We spend so much time at work and at home, it’s only natural that we want a permanent piece of nature living alongside us. If you feel you’re ready for a new plant in your life but you’re not sure which one to get, Lucy’s has provided the perfect list of household plant options for beginners, intermediates and green thumbs. Read on to find out which plant is right for you and catch some key care tips as well.
The Perfect Beginner Plant
The perfect beginner plant has to be the Moth Orchid or Phalaenopsis orchid. Named because the flower looks like a moth that has landed on a stem, despite the moth orchid’s delicate appearance, it is a tough and sturdy plant that will outlast even the greenest of beginners. Simply place the moth orchid in indirect sunlight and don’t overwater it. A good location is usually a bathroom with a window - the steamy shower and moderate lighting will be enough for the moth orchid to survive and thrive.
The perfect compromise between plant, flower, and even pet, the moth orchid will revitalise your spirits every time you look at it.
The ‘Medium Maintenance’ Plant
If you’ve had some experience with plants in the past, a good intermediate plant to work with is the Japanese Peace Lily. The Peace Lily prefers low sunlight and requires minimal watering. Keep the soil moist, not wet, and repot the plant as it begins to grow (otherwise the roots will start to die). Make sure you cut the leaves off at the base if you have kids or pets in the house, as the leaves of the Peace Lily are actually poisonous. Otherwise, let the Peace Lily purify your air and fill your house with serenity as its white petals thrive under the low-light.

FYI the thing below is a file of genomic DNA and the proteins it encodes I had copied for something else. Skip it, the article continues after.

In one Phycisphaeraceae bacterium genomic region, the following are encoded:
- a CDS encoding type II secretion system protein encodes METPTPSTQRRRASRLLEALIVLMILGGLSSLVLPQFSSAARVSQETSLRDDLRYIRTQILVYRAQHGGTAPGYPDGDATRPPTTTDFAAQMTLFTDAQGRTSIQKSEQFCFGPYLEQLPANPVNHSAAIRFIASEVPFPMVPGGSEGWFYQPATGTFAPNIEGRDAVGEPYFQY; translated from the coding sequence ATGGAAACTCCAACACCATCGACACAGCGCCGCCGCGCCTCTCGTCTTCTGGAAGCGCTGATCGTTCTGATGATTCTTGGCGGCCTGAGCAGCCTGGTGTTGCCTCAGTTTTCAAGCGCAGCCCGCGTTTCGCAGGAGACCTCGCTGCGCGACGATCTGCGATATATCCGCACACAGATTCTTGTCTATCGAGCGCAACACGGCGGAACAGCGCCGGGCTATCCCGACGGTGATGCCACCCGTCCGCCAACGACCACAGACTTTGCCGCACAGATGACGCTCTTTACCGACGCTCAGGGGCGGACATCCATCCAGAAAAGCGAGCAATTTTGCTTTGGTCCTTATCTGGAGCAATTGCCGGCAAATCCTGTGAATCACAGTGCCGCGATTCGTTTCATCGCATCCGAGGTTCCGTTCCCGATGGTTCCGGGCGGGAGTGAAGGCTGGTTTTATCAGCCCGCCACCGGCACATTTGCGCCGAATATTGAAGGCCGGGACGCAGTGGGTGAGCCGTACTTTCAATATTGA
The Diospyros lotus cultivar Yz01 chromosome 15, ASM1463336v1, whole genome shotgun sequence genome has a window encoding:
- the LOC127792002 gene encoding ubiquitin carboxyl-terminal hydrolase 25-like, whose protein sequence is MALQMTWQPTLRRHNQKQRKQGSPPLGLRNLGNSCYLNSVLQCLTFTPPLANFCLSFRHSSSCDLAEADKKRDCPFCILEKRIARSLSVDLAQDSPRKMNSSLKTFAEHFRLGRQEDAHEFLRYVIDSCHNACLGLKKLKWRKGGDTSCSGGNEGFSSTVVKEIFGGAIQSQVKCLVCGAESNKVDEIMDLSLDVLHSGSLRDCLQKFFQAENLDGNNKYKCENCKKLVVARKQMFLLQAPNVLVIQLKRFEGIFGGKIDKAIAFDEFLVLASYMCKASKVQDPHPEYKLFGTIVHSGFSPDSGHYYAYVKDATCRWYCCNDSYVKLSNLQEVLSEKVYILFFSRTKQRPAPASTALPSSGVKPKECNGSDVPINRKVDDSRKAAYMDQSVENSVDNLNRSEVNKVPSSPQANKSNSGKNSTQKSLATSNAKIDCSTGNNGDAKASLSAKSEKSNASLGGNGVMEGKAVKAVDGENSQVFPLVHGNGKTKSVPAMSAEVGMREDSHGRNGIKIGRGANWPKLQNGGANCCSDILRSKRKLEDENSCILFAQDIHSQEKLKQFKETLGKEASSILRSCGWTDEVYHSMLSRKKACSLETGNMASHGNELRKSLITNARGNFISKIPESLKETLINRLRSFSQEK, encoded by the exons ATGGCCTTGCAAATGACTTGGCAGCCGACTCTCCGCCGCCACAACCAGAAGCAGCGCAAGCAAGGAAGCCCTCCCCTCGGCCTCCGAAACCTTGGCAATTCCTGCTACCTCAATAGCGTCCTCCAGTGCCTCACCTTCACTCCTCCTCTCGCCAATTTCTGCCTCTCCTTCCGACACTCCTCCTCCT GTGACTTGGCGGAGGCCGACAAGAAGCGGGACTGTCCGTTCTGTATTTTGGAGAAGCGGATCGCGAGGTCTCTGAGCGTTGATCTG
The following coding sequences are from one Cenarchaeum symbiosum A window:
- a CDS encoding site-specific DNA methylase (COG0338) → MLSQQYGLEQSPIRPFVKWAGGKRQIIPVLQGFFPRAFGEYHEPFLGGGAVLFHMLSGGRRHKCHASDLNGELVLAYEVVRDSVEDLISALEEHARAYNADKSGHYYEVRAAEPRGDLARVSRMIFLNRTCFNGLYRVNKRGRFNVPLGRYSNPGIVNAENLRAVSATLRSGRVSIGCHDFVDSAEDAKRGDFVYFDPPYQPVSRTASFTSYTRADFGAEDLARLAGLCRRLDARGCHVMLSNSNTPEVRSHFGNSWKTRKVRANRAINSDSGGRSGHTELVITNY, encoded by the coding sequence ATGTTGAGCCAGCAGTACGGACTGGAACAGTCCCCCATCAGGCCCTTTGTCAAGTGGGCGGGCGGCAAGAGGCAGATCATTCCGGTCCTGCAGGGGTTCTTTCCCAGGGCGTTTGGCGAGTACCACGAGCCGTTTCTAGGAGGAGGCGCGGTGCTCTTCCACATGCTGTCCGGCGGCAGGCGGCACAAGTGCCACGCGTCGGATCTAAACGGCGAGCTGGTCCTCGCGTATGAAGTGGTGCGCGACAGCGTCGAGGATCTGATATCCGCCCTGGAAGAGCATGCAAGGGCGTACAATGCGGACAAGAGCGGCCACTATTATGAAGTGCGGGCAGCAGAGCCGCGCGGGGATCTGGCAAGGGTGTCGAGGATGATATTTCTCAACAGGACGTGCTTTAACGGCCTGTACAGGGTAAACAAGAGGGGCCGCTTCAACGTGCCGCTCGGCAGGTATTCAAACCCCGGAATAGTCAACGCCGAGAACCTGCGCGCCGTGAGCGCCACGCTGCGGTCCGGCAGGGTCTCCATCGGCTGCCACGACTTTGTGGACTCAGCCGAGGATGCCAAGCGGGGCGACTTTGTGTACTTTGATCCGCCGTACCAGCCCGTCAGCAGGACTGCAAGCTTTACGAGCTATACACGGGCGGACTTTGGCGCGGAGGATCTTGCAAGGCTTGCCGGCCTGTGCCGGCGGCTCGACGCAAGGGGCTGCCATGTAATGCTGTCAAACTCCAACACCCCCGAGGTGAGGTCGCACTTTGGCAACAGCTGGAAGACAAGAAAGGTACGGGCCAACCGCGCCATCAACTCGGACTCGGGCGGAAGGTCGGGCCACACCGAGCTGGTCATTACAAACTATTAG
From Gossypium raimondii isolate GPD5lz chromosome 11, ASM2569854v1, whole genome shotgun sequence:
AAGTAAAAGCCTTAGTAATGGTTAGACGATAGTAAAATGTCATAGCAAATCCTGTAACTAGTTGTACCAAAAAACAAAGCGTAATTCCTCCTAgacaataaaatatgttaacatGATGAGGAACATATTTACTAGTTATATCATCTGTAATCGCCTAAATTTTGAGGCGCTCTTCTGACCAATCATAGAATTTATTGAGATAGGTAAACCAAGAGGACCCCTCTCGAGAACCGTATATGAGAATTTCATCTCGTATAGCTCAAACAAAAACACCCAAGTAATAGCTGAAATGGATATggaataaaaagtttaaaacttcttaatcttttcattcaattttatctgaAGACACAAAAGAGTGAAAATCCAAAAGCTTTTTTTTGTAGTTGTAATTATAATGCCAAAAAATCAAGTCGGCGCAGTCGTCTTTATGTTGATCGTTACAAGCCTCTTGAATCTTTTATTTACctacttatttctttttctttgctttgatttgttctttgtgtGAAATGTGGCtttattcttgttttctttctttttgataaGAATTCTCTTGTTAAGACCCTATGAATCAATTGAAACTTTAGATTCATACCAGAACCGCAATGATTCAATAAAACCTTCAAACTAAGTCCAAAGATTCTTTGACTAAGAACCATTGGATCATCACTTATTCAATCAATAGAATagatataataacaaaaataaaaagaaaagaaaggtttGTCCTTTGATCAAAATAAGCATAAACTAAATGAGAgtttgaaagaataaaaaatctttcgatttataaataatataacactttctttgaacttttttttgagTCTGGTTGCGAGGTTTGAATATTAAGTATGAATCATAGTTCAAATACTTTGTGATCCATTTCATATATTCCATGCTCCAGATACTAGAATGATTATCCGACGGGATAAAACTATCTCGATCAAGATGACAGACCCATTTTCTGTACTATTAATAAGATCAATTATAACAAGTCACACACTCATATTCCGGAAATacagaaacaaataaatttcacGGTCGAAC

The Green Thumb Plant
If you pride yourself on being able to keep most plants alive, you may be up for the challenge of the African Violet
The African Violet, while quite innocuous as a house plant, has some specific care instructions you should heed if you want your violets looking at their best. Firstly, the violets should be placed away from direct sunlight in a small pot as they don’t grow too large. Secondly, the African Violet thrives in light weight soil. Special mixes are available, otherwise, you can make your own using vermiculite, peat moss and perlite in equal parts. Lastly, the African Violet needs minimal watering, just make sure you water from the base of the pot when the roots are dry to encourage blooming (water on the petals will also create splotching on the leaves), and keep the water at room temperature, so the roots don’t get chilled.
Pinch off blossoms as they die and keep the plant away from vents or fridges that blast cold air. After all that work, you should be rewarded with some stunning violet flowers that will make the maintenance worthwhile.